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Population Growth


With its strong economy, diverse communities and rich natural and historic resources, it’s no wonder that just over 18 million people call the Chesapeake Bay watershed home. But the region’s rapid rate of population growth has raised concern over whether the watershed can continue to sustain the plants, animals and people that live here.

How is population growth a pressure on the Chesapeake Bay?

Each person that lives in this region affects the Chesapeake Bay: we consume natural resources; we pollute the air, land and water; and we alter the landscape to fit our needs. The health of our waterways, therefore, is directly tied to population growth.

When more people move into an area, more land is cleared for agriculture and development. More roads, parking lots, lawns and golf courses can mean more impervious surfaces that block rainfall from soaking into the ground. This rainfall is pushed into storm drains, rivers and streams, picking up nutrients, sediment and other pollutants along the way. Polluted stormwater, also known as stormwater runoff, is the fastest growing source of pollution into the Bay.

How has the watershed's population grown in recent years?

Since 1950, the Chesapeake Bay watershed’s human population has more than doubled. Between 1985 and 2016, this number increased 34 percent, from 13.5 million people to 18.1 million people. Experts believe this number will continue to rise, surpassing 20 million by 2030.

Population growth varies from state to state and region to region:

  • Almost 70 percent of the watershed’s population lives in Maryland and Virginia.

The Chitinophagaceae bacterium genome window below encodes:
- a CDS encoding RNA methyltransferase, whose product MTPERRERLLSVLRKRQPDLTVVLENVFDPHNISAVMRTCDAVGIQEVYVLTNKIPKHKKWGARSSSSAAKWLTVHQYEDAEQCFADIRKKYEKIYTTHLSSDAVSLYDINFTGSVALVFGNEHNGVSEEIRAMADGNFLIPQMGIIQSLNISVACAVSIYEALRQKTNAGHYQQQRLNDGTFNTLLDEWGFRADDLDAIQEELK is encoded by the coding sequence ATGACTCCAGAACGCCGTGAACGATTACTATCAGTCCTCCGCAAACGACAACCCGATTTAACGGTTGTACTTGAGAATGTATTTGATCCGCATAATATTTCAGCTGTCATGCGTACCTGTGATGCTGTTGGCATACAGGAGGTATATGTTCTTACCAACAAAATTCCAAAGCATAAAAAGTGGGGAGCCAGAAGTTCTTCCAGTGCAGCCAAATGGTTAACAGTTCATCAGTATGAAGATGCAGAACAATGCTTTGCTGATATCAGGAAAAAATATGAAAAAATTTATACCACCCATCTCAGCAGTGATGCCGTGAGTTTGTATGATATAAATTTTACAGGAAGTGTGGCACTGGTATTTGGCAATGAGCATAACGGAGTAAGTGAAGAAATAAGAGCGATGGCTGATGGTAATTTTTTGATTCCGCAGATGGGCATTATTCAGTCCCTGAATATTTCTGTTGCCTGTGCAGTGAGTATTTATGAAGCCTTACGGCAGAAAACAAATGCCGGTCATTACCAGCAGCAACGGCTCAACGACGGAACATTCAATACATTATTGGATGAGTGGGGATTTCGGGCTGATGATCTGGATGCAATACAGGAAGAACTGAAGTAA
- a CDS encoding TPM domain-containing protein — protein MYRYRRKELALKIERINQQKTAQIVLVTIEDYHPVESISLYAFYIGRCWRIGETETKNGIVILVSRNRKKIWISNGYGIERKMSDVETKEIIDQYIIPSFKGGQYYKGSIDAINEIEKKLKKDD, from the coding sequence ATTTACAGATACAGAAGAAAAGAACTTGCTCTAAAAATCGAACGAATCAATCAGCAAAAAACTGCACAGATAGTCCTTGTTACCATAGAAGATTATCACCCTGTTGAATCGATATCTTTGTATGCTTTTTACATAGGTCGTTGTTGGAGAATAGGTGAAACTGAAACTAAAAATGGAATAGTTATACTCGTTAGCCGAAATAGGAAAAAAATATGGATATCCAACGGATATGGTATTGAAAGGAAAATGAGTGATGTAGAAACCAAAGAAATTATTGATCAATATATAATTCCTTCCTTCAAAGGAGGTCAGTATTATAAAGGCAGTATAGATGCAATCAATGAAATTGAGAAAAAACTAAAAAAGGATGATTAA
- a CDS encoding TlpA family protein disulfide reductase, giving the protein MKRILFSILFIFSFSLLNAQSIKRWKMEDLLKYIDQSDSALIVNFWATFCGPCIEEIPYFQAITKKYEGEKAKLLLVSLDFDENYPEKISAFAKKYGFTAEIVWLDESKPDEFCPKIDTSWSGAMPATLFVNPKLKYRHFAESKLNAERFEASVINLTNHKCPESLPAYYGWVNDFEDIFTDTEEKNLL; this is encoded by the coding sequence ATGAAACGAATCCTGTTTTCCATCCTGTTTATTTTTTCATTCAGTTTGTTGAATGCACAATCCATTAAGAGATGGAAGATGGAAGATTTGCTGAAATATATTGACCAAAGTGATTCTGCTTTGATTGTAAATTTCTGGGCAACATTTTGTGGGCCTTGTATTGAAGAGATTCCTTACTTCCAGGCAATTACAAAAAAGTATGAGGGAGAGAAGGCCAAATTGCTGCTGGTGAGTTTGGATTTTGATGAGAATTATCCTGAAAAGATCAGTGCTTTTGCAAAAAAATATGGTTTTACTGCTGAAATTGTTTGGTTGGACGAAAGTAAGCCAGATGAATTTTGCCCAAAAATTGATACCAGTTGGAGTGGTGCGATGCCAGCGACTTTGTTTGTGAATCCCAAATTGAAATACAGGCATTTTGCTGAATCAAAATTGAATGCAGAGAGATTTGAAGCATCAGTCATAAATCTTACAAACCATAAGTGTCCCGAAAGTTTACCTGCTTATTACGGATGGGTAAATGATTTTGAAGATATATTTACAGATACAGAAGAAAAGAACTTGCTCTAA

• At least 30 percent of recent population growth in Delaware and Virginia has been due to domestic and international migration.
  • While the population of the District of Columbia is expected to rise in the foreseeable future, other watershed states are predicting slow and steady population declines through 2030.

Take Action

For Chesapeake Bay restoration to be a success, we all must do our part. Our everyday actions can have a big impact on the Bay. By making simple changes in our lives, each one of us can take part in restoring the Bay and its rivers for future generations to enjoy.

To lower the impacts of population growth in the Bay watershed, consider reducing stormwater runoff. Install a green roof or rain garden to capture and absorb rainfall; use porous surfaces like gravel or pavers in place of asphalt or concrete; and redirect home downspouts onto grass or gravel rather than paved driveways or sidewalks.



Chesapeake Bay News

In The Headlines

Chesapeake Bay Watershed Population

In 2016, an estimated 18.1 million people lived in the Chesapeake Bay watershed: a 0.4 percent increase from 2015. Experts predict the watershed’s population will pass 20 million by 2030 and reach 21.1 million by 2040.

Bay 101: Population Growth

February 11, 2015

Our daily lives can dramatically impact the environment when we consume natural resources, alter the landscape to fit our needs and pollute our land, air and water. As the population in the Chesapeake Bay region continues to grow, so does our combined impact on the the Bay, its rivers and streams and the surrounding lands. Geographer Peter Claggett with the U.S. Geological Survey (USGS) discusses how he uses satellite imagery to study the effects of population growth on the local landscape and what we can do to lessen the impact of a growing population on the region’s natural resources.


Population Growth and Development in the Chesapeake Bay Watershed to the Year 2020-w/Summary

Publication date: December 01, 1988 | Type of document: Report | Download: Electronic Version

A major force in establishing the present land use pattern has been the desire of people to locate primary residences in low density settings and second homes near the water. Unfortunately, development in agricultural, forest, and shore…

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Bay FAQs

  • How many people live in the Chesapeake Bay watershed?


Bay Terms

  • Agriculture
  • Impervious
  • Nutrients
  • Pollution
  • Sediment
  • Stormwater
  • Watershed


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